Man who plotted SICK terrorist attack and his sister who kept his secrets are convicted

A man who unknowing told covert police officers of his plans to launch a sickening terror attack and his shameful sister who kept his plans a secret has been convicted on Monday the 10th of February 2020, following a six-and-a-half-month counter-terrorism investigation.

Woolwich Crown Court was told how Mohuissunnath Chowdhury, aged 28, of Luton, confided his aspirations to men he thought were his friends, but who were, in fact, brave covert police officers deployed as part of a Met Police Counter Terrorism Command investigation into the sicking offenders activities.

Chowdhury was also recorded in his home telling his sister, Sneha Chowdhury, aged 25, of his plans, saying that he was “doing another attack”, and asking her for help to practise stabbing people – Sneha failed to report any of these activities to the authorities.

The Met Police Counter Terrorism Command launched an investigation – supported by the UK security service and Eastern Region Special Operations Unit into Chowdhury’s activities after he began posting extreme and disturbing messages online within days of his acquittal in relation to a separate charge of attack planning.

Mohuissunnath Chowdhury – Source: Metropolitan Police

The Met reported: “Counter-terrorism detectives identified that soon after being released from remand in December 2018, following his acquittal, Mohuissunnath Chowdhury began posting messages online that demonstrated his extremist mind-set. By the end of January 2019, he had bought a replica gun, which suggested to police that he could be planning a terrorist attack.”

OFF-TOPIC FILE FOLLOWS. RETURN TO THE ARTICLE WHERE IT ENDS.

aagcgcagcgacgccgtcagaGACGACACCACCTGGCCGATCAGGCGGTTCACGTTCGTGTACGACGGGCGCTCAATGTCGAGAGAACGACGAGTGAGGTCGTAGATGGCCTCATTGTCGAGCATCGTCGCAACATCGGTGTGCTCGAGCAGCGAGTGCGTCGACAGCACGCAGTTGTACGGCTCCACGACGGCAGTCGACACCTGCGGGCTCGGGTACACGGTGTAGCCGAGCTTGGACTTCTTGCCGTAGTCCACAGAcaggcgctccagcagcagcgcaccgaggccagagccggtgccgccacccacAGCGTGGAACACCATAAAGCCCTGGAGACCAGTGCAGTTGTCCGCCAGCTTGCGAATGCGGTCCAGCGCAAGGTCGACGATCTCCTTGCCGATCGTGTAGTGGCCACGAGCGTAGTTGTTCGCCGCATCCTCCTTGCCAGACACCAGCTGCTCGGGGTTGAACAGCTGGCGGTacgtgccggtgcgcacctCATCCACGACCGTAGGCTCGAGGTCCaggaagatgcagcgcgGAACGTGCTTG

Covert officers were deployed to befriend Mohuissunnath to find out what he was planning in order to determine how serious the incident was and prevent it.

A blade recovered from Mohuissunnath Chowdhury’s home – Source: Metropolitan Police

After becoming ‘friends’ with the officers, Mohuissunnath Chowdhury not only confessed to officers that he was considering targeting crowded central-London tourist attractions and the Pride in London event but even sought advice on obtaining a real gun from a covert officer using the name ‘Mikael’.

Chowdhury was convinced the officer using the name Mikael shared his aspirations to murder innocent people and told him that, contrary to his claims of innocence in his previous trial, he had in fact intended to kill soldiers but succeeded in “deceiving” the jury who found him not guilty.

Sneha Chowdhury – Source: Metropolitan Police

After gathering a mass array of evidence against Chowdhury that would lead to his guilt being proven, detectives arrested the siblings together on 3 July 2019, days before Pride in London.

Commander Richard Smith, head of the Met Police Counter Terrorism Command, said: “The courage and professionalism of these covert officers meant they obtained evidence that was, I feel, crucial to us securing these convictions today. They, like so many officers working across counter-terrorism policing every day, are carrying out dangerous and challenging work to ensure the public is kept safe.”

“In counter-terrorism, we constantly balance the risk dangerous individuals pose to the public with the need to gather evidence strong enough to secure a conviction and ensure they are locked up. Mohuissunnath Chowdhury was determined to kill innocent people but we arrested him at the right time, having been able to gather sufficient evidence of his plans.”

Knife incisions on Chowdhury’s wardrobe cover

Speaking of Sneha Chowdhury’s conviction, Commander Smith said: “There is no acceptable reason for listening to someone say they are planning to kill innocent people, and watching them practise how they will do that, then not reporting it to police. Sneha Chowdhury wilfully kept her brother’s horrific secret and is now facing the consequences.

“However, not every case has to end this way. If relatives report indications that a loved one is becoming radicalised early on, there is an opportunity for authorities to intervene and help them before they become too deeply entrenched. All it takes is a phone call.”

The sentencing of the Chowdhurys is scheduled to take place on 13 March at Woolwich Crown Court.

This content was sourced from Unity News Network.

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